A URL that only contains random identifiers is less helpful for users; for example:

Group topically similar pages in directories

An illustration of how to group pages in directories

If you have more than a few thousand URLs on your site, how you organize your content may have effects on how Google crawls and indexes your site. Specifically, using directories (or folders) to group similar topics can help Google learn how often the URLs in individual directories change.

For example, consider the following URLs:

The content in the policies directory seldomly changes, however the content in the promotions directory likely changes very often. Google can learn this information and crawl the different directories at different frequencies. To learn more about search-friendly site structures, check out our guide for ecommerce sites, for which a good URL structure is more important as they tend to be larger.

Reduce duplicate content

Some websites show the same content under different URLs, which is called duplicate content. Search engines choose a single URL (the canonical URL) to show users, per piece of content.

Having duplicate content on your site is not a violation of our spam policies, but it can be a bad user experience and search engines might waste crawling resources on URLs that you don't even care about. If you're feeling adventurous, it's worth figuring out if you can specify a canonical version for your pages. But if you don't canonicalize your URLs yourself, Google will try to automatically do it for you.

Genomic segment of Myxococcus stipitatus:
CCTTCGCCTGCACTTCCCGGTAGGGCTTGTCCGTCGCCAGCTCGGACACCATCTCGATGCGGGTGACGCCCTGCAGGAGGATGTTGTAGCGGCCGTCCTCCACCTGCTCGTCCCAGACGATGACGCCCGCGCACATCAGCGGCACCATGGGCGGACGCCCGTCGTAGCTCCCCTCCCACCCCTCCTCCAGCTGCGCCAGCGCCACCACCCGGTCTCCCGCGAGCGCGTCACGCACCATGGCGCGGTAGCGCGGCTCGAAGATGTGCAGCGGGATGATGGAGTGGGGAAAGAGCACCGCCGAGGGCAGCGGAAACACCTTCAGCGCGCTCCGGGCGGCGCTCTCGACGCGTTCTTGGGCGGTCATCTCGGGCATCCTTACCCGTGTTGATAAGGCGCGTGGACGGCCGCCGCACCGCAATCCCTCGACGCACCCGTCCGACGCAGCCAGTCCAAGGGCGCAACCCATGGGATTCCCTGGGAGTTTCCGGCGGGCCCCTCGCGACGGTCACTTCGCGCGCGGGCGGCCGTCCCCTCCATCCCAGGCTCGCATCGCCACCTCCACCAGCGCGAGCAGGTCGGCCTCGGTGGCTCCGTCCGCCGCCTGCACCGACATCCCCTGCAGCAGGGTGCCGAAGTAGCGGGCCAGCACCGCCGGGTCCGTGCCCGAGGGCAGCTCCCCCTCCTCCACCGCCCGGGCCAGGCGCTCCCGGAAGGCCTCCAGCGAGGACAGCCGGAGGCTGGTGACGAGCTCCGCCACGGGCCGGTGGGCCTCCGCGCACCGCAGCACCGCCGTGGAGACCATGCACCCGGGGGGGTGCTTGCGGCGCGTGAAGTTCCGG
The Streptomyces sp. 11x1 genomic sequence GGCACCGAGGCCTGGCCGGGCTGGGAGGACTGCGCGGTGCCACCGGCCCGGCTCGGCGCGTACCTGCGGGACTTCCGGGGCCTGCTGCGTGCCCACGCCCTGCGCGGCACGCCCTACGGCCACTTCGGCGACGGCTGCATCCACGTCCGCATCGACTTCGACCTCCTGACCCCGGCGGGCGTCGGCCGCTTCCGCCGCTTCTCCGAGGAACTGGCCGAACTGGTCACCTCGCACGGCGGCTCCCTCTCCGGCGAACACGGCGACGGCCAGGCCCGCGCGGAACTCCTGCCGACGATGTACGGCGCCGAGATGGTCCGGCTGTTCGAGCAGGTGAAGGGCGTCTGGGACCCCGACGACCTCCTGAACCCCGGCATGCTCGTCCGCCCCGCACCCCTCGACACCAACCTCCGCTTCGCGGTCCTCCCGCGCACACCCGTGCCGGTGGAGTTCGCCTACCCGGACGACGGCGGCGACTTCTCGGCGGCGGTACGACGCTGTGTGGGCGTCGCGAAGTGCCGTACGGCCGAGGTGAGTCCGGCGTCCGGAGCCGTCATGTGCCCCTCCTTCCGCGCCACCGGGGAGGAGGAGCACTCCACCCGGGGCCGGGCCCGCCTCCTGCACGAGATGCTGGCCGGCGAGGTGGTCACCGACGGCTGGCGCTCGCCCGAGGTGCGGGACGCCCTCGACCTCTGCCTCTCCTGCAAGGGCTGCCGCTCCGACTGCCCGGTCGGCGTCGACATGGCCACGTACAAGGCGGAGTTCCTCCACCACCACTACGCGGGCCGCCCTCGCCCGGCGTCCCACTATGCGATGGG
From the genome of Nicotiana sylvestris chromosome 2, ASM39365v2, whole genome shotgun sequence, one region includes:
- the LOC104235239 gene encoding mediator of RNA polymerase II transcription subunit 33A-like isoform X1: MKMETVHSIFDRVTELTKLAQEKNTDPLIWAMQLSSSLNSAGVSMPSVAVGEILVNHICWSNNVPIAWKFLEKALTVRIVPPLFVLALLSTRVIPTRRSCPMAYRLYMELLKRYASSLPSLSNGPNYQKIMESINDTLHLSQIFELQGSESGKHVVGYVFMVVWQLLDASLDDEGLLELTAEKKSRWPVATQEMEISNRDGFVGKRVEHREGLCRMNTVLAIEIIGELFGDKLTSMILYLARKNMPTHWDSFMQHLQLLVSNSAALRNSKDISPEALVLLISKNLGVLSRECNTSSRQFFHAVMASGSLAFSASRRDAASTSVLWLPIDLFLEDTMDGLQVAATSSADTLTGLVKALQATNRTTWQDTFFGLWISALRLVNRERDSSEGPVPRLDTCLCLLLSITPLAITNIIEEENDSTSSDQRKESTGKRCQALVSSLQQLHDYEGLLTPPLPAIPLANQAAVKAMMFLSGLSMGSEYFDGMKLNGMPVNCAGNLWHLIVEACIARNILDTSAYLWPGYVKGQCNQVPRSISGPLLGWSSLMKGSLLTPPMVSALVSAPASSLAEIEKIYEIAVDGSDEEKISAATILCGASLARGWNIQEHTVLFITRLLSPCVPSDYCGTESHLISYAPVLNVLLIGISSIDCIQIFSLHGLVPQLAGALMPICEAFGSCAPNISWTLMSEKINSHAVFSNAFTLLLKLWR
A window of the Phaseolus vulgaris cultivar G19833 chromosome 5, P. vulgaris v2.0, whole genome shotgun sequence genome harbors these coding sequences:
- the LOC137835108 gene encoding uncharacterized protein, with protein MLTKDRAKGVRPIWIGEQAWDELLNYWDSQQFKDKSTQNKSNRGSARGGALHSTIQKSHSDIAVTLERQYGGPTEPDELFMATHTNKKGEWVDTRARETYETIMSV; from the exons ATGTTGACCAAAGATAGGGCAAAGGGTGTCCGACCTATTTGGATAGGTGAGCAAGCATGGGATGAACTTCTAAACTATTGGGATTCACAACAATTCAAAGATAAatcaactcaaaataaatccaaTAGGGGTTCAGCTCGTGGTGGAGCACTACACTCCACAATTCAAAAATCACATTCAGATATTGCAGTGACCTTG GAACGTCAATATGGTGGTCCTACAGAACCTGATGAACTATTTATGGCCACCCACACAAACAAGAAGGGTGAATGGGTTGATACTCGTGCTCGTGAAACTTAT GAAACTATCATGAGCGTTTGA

When working on canonicalization, try to ensure that each piece of content on your site is only accessible through one individual URL; having two pages that contain the same information about your promotions can be a confusing user experience (for example, people might wonder which is the right page, and whether there's a difference between the two).

If you have multiple pages that have the same information, try setting up a redirect from non-preferred URLs to a URL that best represents that information. If you can't redirect, use the rel="canonical" link element instead. But again, don't worry too much about this; search engines can generally figure this out for you on their own most of the time.

Make your site interesting and useful

Creating content that people find compelling and useful will likely influence your website's presence in search results more than any of the other suggestions in this guide. While "compelling and useful content" can mean different things to different people, content like this generally shares some common attributes, such as:

  • The text is easy-to-read and well organized: Write content naturally and make sure the content is well written, easy to follow, and free of spelling and grammatical mistakes. Break up long content into paragraphs and sections, and provide headings to help users navigate your pages.